“We would later see the council using every means at their disposal to facilitate the destruction of such an important site and make opposition of the developer’s plans difficult.”


Dr Manfred Temme, a German biologist and ornithologist, (pictured above) began studying and photographing the wetland’s prolific birdlife during annual autumn to spring visits as far back as 2008. He has recorded the presence of 88 species ranging from wildfowl, waders and even sea birds, to raptors and song birds. Observations by other ornithologists have raised the number of species to more than 120.

 “Glossy Ibises have increased tremendously over the past ten years, sometimes with as many as 100 to 900 of this spectacular, long-legged wader feeding by day or roosting at night,” says Dr Temme.

 His records show that many of the 50 Spoonbills present in February and March 2917 had been ring combinations from the Netherlands and sometimes Spain.  Some Black-tailed Godwits resting during migration have been carrying ring combinations from the Netherlands and Scandinavia.  Ringing information is regularly exchanged between scientific institutions.  

 Up to 2,700 Cattle Egret have been recorded sleeping on the wetland and rare Great White Egrets have been spotted. The most distinguished birds of prey recorded have been Marsh Harriers, Booted Eagles and once a Black-winged Kite and an Osprey.

 “The breeding presence of very rare Purple Swamphens (pictured below) is reason alone for protecting Alagoas Brancas, says Dr Temme. “ Proper management, flooding the area a bit with water in summer, could improve the habitat further.”


The Save Alagoas campaigners can rely on the firm support of Almargem, a well-known regional non-profit organisation devoted to studying and safe-guarding historical, cultural and natural sites in the Algarve, as well as the newly form Association Cidade da Participação - Associação Cívica based in Portimão, which promotes  active citizenship in the protection of cultural heritage identity, natural or built. The local campaigners also have the cooperation of the Portuguese ornithological association, SPEA. Political backing has come from  the Left Bloc (Bloco de Esquerda) and the People-Animals-Nature (PAN)  parties at local level and in the National Assembly, but the other main political parties have remained largely silent.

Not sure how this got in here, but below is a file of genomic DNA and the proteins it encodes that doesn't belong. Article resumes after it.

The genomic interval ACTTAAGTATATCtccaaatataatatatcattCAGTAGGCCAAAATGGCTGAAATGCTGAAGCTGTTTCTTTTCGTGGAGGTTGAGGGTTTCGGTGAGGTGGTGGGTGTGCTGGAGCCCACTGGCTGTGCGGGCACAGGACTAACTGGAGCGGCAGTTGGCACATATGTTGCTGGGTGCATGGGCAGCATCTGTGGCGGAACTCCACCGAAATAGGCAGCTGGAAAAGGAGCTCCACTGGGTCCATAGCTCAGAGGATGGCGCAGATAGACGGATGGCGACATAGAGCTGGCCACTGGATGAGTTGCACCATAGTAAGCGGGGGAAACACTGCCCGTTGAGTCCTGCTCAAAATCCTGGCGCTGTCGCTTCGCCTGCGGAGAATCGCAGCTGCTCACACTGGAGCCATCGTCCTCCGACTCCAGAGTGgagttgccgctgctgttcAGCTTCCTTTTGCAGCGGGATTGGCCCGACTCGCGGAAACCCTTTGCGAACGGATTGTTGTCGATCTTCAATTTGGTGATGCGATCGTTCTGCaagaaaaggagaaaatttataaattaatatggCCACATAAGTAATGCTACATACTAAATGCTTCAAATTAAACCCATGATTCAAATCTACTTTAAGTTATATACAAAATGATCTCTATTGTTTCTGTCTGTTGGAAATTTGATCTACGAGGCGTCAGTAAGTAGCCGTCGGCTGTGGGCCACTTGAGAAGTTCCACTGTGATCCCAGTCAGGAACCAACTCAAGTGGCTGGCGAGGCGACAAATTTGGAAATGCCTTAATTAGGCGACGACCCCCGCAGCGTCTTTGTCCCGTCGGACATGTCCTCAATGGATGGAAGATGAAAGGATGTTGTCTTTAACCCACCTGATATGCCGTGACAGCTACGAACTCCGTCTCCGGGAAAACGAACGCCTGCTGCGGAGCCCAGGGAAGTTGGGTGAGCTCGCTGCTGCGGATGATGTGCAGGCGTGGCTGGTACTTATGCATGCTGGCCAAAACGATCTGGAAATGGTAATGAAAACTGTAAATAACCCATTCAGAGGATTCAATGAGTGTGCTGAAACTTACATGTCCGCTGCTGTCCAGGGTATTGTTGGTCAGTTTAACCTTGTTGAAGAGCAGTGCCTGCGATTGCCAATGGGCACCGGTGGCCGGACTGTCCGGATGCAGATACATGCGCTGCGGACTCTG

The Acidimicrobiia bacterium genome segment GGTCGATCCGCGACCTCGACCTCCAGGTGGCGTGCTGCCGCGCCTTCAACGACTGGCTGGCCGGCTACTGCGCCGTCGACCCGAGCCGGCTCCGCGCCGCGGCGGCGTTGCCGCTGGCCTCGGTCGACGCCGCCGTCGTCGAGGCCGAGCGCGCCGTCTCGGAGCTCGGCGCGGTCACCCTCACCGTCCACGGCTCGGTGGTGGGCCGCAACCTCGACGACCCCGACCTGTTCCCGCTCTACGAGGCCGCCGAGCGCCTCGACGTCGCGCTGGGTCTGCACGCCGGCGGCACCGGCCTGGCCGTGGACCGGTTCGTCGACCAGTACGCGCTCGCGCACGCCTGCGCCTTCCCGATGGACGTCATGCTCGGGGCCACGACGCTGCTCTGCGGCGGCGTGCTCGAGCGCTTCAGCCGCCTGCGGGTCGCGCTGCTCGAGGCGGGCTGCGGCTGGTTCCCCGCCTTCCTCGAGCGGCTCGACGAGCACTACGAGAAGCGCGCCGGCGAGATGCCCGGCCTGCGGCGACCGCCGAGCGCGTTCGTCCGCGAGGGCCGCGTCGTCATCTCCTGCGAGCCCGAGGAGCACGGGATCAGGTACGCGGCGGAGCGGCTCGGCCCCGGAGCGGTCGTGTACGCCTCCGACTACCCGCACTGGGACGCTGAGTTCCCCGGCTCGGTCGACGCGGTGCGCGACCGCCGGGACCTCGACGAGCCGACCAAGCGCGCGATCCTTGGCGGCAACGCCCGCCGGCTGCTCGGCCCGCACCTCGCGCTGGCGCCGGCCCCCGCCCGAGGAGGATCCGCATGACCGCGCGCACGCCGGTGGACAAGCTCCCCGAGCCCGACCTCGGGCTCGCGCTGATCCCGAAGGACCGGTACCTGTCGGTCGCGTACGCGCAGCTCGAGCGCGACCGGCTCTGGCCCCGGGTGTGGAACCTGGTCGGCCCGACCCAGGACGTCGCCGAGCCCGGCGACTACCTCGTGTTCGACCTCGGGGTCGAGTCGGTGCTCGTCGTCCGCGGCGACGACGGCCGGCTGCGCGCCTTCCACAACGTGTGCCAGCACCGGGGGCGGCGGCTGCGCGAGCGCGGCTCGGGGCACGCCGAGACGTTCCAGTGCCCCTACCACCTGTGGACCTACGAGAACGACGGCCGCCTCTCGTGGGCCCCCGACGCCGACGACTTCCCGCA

“Over the last four years we have had several meetings with Lagoa council officials. We also wrote to the president of the republic, the prime minister, the ministry of the environment,, and made complaints to the government watchdog, IGAMOT,” says Anabela Blofeld. “Our negotiations with the council are a history of broken promises and deliberate delays, obfuscation and obstruction by officials from the top down.”

 While the mayor of Lagoa argues that the developer has a legal right to go ahead with his plans, the campaigners suggest that he seems to be putting that right above the concerns of many of the citizens he represents. The city council has always had the power to revoke the development permit and declare Alagoas Brancas a local protected area, according to the environmentalists, but officials have continually found excuses not to do this, they say.

  The mayor is warning of dire financial consequences of protecting the site. However, he has refused to answer questions about what he has done to seek alternative funding to cover any potential penalties. In fact there was a time in 2019 when the council could have revoked the permit without any financial penalties at all, but it chose not to do so, argues Anabela Blofeld.

 In June 2019, Almargem released a detailed scientific report on Alagoas Brancas and two other wetlands in the Algarve at risk of development. They did so with the collaboration of highly qualified technicians and experts from the University of the Algarve and SPEA. The study reveals that Alagoas Brancas, has a high wealth of wildlife and that the construction on that site would represent a risk of collapse in case of excess load, a risk of contamination of aquifers and a high probability of flooding throughout the urban area if the wetland was wiped out.

 Campaigners obtained a court order in the Algarve in May this year to temporarily block any development work. The Lagoa council was advised to order an environmental impact study, which it has refused to do, so the matter has gone to Lisbon.

 Expecting that the Lagoa mayor and the council will not give up easily, the Salvar as Alagoas de Lagoa  group has launched a crowdfunding campaign to raise money to help with all the legal and other costs. It is appealing to the public for even small donations as the fight goes on.


Sunday, August 8, 2021

Vaccinations up, infections down

After a slow start, Portugal is now ahead of schedule in vaccinating its citizens against COVID-19.

"The goal of having 70% of the population of mainland Portugal vaccinated with at least one dose was reached today, before the initially planned date,” the Ministry of Health announced on Friday.

“About 12.1 million vaccines have been administered in mainland Portugal, which allowed more than 6.9 million people to be vaccinated with at least one dose, of which around 6.2 million already have the two doses," the Ministry added.

Portugal’s total population is about 10.2 million. With 81,500 vaccinations administered each day last week, it will take just under a month to administer enough doses for another 10% of the population.

Meanwhile, COVID infections are decreasing. The number of new infections on average each day is now said to be 2,331. That’s 18% of the peak at the end of January this year.

Since the pandemic began, a total of 982,364 infections and 17,440 COVID-related deaths have been recorded in this country.